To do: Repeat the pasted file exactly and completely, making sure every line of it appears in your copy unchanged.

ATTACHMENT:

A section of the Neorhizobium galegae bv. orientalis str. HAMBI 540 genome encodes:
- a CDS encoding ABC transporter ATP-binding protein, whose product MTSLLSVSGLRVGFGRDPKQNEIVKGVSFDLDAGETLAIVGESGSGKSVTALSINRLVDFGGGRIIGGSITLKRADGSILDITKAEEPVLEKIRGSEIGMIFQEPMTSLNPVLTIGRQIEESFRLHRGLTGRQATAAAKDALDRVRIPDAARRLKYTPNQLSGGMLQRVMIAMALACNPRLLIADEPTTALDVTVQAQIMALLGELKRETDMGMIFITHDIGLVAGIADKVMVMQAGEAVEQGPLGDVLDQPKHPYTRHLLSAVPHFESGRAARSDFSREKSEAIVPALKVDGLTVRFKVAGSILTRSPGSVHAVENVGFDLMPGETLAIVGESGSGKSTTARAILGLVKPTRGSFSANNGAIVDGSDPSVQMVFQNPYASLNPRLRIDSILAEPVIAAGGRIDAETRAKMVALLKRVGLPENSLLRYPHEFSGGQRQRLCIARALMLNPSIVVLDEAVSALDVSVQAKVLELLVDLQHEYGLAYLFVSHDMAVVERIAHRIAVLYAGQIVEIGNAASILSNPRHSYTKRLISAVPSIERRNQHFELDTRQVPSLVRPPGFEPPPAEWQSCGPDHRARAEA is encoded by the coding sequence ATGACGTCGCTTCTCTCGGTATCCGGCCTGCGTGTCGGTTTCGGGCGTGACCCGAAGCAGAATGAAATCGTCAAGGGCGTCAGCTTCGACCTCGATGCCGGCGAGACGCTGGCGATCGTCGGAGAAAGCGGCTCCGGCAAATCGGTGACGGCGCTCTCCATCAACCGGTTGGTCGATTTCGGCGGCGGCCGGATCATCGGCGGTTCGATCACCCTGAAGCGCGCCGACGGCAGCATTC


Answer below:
A section of the Neorhizobium galegae bv. orientalis str. HAMBI 540 genome encodes:
- a CDS encoding ABC transporter ATP-binding protein, whose product MTSLLSVSGLRVGFGRDPKQNEIVKGVSFDLDAGETLAIVGESGSGKSVTALSINRLVDFGGGRIIGGSITLKRADGSILDITKAEEPVLEKIRGSEIGMIFQEPMTSLNPVLTIGRQIEESFRLHRGLTGRQATAAAKDALDRVRIPDAARRLKYTPNQLSGGMLQRVMIAMALACNPRLLIADEPTTALDVTVQAQIMALLGELKRETDMGMIFITHDIGLVAGIADKVMVMQAGEAVEQGPLGDVLDQPKHPYTRHLLSAVPHFESGRAARSDFSREKSEAIVPALKVDGLTVRFKVAGSILTRSPGSVHAVENVGFDLMPGETLAIVGESGSGKSTTARAILGLVKPTRGSFSANNGAIVDGSDPSVQMVFQNPYASLNPRLRIDSILAEPVIAAGGRIDAETRAKMVALLKRVGLPENSLLRYPHEFSGGQRQRLCIARALMLNPSIVVLDEAVSALDVSVQAKVLELLVDLQHEYGLAYLFVSHDMAVVERIAHRIAVLYAGQIVEIGNAASILSNPRHSYTKRLISAVPSIERRNQHFELDTRQVPSLVRPPGFEPPPAEWQSCGPDHRARAEA is encoded by the coding sequence ATGACGTCGCTTCTCTCGGTATCCGGCCTGCGTGTCGGTTTCGGGCGTGACCCGAAGCAGAATGAAATCGTCAAGGGCGTCAGCTTCGACCTCGATGCCGGCGAGACGCTGGCGATCGTCGGAGAAAGCGGCTCCGGCAAATCGGTGACGGCGCTCTCCATCAACCGGTTGGTCGATTTCGGCGGCGGCCGGATCATCGGCGGTTCGATCACCCTGAAGCGCGCCGACGGCAGCATTC